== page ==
In such an arrangement, since the distance between the probe 10 a and the sample surface represents firstly a large value, a difference between the reference value outputted from the reference value generator 42 and the displacement detection value outputted from the displacement detector 9 is also a large value, and a high signal voltage is outputted from the differential amplifier 41. This signal voltage is processed by the integral circuit 43 and the proportional circuit 44, and then the processed signal voltage is converted by the V/I converter 45 into a current Iz. This current Iz is supplied to the voice coil 6 wound on the movable member 4.
Force capable of downwardly moving the movable member 4 is produced by the magnetic field of the permanent magnet 2 and the magnetic field generated by the current Iz flowing through the voice coil 6. As a result, the spindle 8 connected to the movable member 4 receives the downward force, and thus the cantilever 14 is deflected along the lower direction, so that the probe 10 is also moved along the lower direction. This movement is quickly performed since the large current Iz may flow through the voice coil 6.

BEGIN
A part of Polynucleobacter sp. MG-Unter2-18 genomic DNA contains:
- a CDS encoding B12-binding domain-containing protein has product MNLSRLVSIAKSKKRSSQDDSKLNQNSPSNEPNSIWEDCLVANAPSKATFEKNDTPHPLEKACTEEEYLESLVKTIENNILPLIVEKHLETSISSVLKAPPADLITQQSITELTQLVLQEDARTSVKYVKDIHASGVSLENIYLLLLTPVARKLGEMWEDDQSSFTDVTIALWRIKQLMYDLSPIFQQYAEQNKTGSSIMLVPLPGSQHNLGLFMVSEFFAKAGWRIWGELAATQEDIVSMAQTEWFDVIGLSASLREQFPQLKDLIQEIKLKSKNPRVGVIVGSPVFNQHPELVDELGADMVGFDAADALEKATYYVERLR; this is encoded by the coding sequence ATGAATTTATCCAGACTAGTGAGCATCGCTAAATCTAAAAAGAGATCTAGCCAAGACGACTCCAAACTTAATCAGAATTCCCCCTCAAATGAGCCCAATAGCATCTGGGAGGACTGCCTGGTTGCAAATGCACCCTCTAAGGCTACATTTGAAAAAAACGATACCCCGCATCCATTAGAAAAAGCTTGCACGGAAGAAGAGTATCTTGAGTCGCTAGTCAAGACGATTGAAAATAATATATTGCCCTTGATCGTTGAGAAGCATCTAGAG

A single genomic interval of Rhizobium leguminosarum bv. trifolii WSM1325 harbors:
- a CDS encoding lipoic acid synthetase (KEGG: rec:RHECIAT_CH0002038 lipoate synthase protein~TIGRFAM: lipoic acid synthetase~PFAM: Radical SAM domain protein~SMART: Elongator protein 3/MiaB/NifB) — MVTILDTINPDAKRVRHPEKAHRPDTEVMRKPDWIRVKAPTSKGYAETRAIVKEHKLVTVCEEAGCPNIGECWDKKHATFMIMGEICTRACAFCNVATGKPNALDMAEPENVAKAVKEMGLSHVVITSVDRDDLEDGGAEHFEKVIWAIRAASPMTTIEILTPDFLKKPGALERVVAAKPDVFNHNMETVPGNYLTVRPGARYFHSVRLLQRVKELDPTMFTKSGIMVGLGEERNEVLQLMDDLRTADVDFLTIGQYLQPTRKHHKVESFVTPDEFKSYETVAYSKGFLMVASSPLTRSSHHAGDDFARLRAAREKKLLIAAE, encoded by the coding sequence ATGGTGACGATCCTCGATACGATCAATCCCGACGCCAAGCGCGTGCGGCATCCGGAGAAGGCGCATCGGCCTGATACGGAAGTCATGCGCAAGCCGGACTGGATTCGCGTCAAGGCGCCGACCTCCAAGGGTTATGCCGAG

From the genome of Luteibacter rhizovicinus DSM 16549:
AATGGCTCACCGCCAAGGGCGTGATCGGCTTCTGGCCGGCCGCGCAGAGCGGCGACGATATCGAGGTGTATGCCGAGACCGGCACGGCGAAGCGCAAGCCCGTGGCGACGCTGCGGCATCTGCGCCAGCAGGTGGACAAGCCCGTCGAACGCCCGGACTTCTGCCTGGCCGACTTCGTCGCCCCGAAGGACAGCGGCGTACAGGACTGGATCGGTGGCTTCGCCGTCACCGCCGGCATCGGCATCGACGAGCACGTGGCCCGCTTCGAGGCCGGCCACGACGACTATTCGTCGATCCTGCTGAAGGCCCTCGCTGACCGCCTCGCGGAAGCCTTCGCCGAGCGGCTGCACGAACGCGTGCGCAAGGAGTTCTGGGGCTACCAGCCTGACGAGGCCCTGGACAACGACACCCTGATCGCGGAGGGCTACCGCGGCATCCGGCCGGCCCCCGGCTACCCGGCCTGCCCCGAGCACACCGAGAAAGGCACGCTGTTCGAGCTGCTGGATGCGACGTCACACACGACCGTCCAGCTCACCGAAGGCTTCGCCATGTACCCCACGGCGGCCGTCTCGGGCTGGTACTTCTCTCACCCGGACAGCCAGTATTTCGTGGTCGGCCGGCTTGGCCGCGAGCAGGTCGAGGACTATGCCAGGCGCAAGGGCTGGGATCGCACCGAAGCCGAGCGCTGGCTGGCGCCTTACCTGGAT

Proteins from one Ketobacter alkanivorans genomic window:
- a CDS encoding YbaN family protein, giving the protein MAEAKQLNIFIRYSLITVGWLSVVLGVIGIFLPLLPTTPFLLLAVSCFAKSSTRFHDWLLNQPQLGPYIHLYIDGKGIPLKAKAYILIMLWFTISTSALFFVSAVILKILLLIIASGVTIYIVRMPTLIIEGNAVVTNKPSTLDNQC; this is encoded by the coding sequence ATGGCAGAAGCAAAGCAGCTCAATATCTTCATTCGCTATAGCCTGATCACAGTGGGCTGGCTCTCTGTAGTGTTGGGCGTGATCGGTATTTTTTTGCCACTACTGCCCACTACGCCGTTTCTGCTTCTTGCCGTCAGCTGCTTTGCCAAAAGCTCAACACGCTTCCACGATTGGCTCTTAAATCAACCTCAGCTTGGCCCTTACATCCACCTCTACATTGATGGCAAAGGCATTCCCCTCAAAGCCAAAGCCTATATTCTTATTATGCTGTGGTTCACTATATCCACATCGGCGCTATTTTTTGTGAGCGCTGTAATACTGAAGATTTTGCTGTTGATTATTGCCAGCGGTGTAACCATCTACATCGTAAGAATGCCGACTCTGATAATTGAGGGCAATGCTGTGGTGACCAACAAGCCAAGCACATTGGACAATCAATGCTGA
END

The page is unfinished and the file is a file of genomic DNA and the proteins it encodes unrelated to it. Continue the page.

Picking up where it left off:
As previously described, in the case that the probe 10 a is approached to the surface of the sample 32 and the distance between the probe 10 a and the surface of the sample 32 becomes a predetermined distance, since a displacement detection value derived from the displacement detector 9 becomes substantially equal to the reference value derived from the reference value generator 42, a signal voltage outputted form the differential amplifier 41 becomes substantially equal to 0, and further the current I flowing through the above-described voice coil 6 is similarly decreased.